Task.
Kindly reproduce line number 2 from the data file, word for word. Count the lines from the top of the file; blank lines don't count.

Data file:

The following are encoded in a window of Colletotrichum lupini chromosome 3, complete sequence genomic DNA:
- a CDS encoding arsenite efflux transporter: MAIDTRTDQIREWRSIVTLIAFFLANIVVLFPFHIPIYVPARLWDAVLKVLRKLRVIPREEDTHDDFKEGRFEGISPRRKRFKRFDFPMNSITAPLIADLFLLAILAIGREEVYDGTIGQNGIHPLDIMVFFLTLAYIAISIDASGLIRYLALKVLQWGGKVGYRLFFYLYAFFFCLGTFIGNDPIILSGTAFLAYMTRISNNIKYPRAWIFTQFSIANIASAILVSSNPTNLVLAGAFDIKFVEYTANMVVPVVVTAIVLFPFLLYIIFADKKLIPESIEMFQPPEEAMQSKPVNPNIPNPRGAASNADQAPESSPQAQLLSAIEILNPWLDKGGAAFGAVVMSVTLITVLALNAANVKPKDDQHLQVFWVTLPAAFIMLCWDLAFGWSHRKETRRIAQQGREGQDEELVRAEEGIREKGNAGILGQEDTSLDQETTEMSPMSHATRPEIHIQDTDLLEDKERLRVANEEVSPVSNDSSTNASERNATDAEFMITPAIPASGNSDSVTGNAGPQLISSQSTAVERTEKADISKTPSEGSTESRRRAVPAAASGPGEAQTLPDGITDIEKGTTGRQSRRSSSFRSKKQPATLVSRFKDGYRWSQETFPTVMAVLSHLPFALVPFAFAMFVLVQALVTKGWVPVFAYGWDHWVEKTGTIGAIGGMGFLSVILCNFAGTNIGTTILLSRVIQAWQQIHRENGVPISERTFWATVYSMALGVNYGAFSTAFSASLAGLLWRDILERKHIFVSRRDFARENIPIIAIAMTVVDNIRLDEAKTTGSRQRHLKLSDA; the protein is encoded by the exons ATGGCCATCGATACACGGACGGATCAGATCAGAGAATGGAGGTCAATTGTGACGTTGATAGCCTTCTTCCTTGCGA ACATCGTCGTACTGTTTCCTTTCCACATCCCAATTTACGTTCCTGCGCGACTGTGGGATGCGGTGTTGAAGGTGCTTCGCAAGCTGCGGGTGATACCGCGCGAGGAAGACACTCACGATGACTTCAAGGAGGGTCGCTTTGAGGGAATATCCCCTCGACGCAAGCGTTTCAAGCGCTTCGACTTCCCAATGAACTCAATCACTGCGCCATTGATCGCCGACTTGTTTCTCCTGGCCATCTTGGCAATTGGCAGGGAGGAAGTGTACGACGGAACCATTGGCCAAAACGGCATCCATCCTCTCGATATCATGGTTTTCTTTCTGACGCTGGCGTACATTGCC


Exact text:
- a CDS encoding arsenite efflux transporter: MAIDTRTDQIREWRSIVTLIAFFLANIVVLFPFHIPIYVPARLWDAVLKVLRKLRVIPREEDTHDDFKEGRFEGISPRRKRFKRFDFPMNSITAPLIADLFLLAILAIGREEVYDGTIGQNGIHPLDIMVFFLTLAYIAISIDASGLIRYLALKVLQWGGKVGYRLFFYLYAFFFCLGTFIGNDPIILSGTAFLAYMTRISNNIKYPRAWIFTQFSIANIASAILVSSNPTNLVLAGAFDIKFVEYTANMVVPVVVTAIVLFPFLLYIIFADKKLIPESIEMFQPPEEAMQSKPVNPNIPNPRGAASNADQAPESSPQAQLLSAIEILNPWLDKGGAAFGAVVMSVTLITVLALNAANVKPKDDQHLQVFWVTLPAAFIMLCWDLAFGWSHRKETRRIAQQGREGQDEELVRAEEGIREKGNAGILGQEDTSLDQETTEMSPMSHATRPEIHIQDTDLLEDKERLRVANEEVSPVSNDSSTNASERNATDAEFMITPAIPASGNSDSVTGNAGPQLISSQSTAVERTEKADISKTPSEGSTESRRRAVPAAASGPGEAQTLPDGITDIEKGTTGRQSRRSSSFRSKKQPATLVSRFKDGYRWSQETFPTVMAVLSHLPFALVPFAFAMFVLVQALVTKGWVPVFAYGWDHWVEKTGTIGAIGGMGFLSVILCNFAGTNIGTTILLSRVIQAWQQIHRENGVPISERTFWATVYSMALGVNYGAFSTAFSASLAGLLWRDILERKHIFVSRRDFARENIPIIAIAMTVVDNIRLDEAKTTGSRQRHLKLSDA; the protein is encoded by the exons ATGGCCATCGATACACGGACGGATCAGATCAGAGAATGGAGGTCAATTGTGACGTTGATAGCCTTCTTCCTTGCGA ACATCGTCGTACTGTTTCCTTTCCACATCCCAATTTACGTTCCTGCGCGACTGTGGGATGCGGTGTTGAAGGTGCTTCGCAAGCTGCGGGTGATACCGCGCGAGGAAGACACTCACGATGACTTCAAGGAGGGTCGCTTTGAGGGAATATCCCCTCGACGCAAGCGTTTCAAGCGCTTCGACTTCCCAATGAACTCAATCACTGCGCCATTGATCGCCGACTTGTTTCTCCTGGCCATCTTGGCAATTGGCAGGGAGGAAGTGTACGACGGAACCATTGGCCAAAACGGCATCCATCCTCTCGATATCATGGTTTTCTTTCTGACGCTGGCGTACATTGCC